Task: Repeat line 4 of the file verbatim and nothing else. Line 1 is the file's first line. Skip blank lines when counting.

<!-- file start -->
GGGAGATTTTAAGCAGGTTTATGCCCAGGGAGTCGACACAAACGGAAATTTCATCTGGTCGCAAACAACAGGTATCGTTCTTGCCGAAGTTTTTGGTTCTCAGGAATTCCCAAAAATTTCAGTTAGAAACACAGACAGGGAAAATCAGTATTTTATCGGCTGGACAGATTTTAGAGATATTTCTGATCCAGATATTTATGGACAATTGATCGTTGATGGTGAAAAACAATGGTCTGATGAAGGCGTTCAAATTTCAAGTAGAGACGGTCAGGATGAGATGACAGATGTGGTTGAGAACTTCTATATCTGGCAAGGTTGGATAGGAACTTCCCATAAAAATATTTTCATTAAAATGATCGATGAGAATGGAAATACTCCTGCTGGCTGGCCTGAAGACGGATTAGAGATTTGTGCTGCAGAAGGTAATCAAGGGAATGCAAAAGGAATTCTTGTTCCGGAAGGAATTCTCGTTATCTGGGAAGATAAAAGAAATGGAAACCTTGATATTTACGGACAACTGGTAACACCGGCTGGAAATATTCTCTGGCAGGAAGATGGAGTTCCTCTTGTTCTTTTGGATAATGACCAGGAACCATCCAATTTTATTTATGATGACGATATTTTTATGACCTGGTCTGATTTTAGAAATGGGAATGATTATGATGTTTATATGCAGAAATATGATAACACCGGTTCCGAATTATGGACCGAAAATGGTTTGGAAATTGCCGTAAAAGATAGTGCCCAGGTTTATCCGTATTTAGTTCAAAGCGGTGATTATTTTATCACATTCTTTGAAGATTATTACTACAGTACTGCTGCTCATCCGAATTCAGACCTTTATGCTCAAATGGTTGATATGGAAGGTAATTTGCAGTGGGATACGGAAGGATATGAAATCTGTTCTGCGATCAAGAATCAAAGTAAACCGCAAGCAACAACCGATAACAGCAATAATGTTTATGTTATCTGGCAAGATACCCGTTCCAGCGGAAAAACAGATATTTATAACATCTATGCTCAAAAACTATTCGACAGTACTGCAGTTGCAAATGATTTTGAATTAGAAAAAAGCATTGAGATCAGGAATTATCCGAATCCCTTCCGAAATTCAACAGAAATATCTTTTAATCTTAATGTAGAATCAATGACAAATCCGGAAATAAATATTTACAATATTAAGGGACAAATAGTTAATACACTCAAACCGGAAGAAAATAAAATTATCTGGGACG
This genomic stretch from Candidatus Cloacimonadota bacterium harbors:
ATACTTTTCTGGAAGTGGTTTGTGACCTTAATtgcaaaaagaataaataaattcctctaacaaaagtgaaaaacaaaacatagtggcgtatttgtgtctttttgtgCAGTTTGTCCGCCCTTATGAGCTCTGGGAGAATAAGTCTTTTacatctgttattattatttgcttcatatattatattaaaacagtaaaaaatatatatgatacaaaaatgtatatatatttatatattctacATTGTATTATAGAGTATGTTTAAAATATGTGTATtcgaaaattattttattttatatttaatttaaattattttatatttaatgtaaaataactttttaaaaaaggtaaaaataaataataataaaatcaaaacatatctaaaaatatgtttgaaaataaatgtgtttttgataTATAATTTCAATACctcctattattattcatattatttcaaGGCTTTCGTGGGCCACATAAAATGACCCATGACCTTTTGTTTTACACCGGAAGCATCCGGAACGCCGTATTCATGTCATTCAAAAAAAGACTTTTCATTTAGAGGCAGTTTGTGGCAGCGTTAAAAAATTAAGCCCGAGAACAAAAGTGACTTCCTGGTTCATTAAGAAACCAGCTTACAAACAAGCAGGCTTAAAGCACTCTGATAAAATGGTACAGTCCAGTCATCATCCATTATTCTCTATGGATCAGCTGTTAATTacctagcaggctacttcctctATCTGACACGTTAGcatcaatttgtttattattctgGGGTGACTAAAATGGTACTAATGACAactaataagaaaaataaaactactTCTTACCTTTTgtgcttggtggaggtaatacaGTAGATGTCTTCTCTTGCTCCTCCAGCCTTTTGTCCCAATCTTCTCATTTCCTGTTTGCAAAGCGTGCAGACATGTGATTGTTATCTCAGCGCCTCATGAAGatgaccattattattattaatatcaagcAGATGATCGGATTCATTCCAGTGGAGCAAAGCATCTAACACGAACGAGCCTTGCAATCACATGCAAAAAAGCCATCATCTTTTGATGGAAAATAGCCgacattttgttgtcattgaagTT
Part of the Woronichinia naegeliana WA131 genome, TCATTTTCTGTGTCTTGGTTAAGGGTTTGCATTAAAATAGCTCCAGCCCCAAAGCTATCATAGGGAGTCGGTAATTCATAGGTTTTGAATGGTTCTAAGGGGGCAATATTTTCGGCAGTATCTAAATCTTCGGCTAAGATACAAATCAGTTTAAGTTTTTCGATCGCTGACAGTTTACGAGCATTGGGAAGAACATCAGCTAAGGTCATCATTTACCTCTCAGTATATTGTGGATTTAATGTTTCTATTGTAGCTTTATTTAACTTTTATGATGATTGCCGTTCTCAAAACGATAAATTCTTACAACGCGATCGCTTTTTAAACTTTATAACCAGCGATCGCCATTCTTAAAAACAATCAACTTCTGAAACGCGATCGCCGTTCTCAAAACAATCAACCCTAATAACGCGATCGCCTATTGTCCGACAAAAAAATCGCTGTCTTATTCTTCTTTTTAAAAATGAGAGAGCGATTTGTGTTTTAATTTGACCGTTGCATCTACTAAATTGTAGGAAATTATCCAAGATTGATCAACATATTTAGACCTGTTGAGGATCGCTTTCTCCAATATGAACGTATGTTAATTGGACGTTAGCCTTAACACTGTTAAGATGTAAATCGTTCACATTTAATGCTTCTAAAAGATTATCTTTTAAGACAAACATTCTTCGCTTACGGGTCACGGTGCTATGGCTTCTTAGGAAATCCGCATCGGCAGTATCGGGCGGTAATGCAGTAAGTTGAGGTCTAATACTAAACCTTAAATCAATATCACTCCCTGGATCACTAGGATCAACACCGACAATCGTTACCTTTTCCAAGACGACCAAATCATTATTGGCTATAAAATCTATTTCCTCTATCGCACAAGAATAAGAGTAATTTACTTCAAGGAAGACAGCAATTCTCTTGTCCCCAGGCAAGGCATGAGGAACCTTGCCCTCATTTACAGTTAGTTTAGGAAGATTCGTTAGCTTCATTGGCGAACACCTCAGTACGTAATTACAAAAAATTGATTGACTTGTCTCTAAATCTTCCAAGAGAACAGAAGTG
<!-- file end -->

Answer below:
Part of the Woronichinia naegeliana WA131 genome, TCATTTTCTGTGTCTTGGTTAAGGGTTTGCATTAAAATAGCTCCAGCCCCAAAGCTATCATAGGGAGTCGGTAATTCATAGGTTTTGAATGGTTCTAAGGGGGCAATATTTTCGGCAGTATCTAAATCTTCGGCTAAGATACAAATCAGTTTAAGTTTTTCGATCGCTGACAGTTTACGAGCATTGGGAAGAACATCAGCTAAGGTCATCATTTACCTCTCAGTATATTGTGGATTTAATGTTTCTATTGTAGCTTTATTTAACTTTTATGATGATTGCCGTTCTCAAAACGATAAATTCTTACAACGCGATCGCTTTTTAAACTTTATAACCAGCGATCGCCATTCTTAAAAACAATCAACTTCTGAAACGCGATCGCCGTTCTCAAAACAATCAACCCTAATAACGCGATCGCCTATTGTCCGACAAAAAAATCGCTGTCTTATTCTTCTTTTTAAAAATGAGAGAGCGATTTGTGTTTTAATTTGACCGTTGCATCTACTAAATTGTAGGAAATTATCCAAGATTGATCAACATATTTAGACCTGTTGAGGATCGCTTTCTCCAATATGAACGTATGTTAATTGGACGTTAGCCTTAACACTGTTAAGATGTAAATCGTTCACATTTAATGCTTCTAAAAGATTATCTTTTAAGACAAACATTCTTCGCTTACGGGTCACGGTGCTATGGCTTCTTAGGAAATCCGCATCGGCAGTATCGGGCGGTAATGCAGTAAGTTGAGGTCTAATACTAAACCTTAAATCAATATCACTCCCTGGATCACTAGGATCAACACCGACAATCGTTACCTTTTCCAAGACGACCAAATCATTATTGGCTATAAAATCTATTTCCTCTATCGCACAAGAATAAGAGTAATTTACTTCAAGGAAGACAGCAATTCTCTTGTCCCCAGGCAAGGCATGAGGAACCTTGCCCTCATTTACAGTTAGTTTAGGAAGATTCGTTAGCTTCATTGGCGAACACCTCAGTACGTAATTACAAAAAATTGATTGACTTGTCTCTAAATCTTCCAAGAGAACAGAAGTG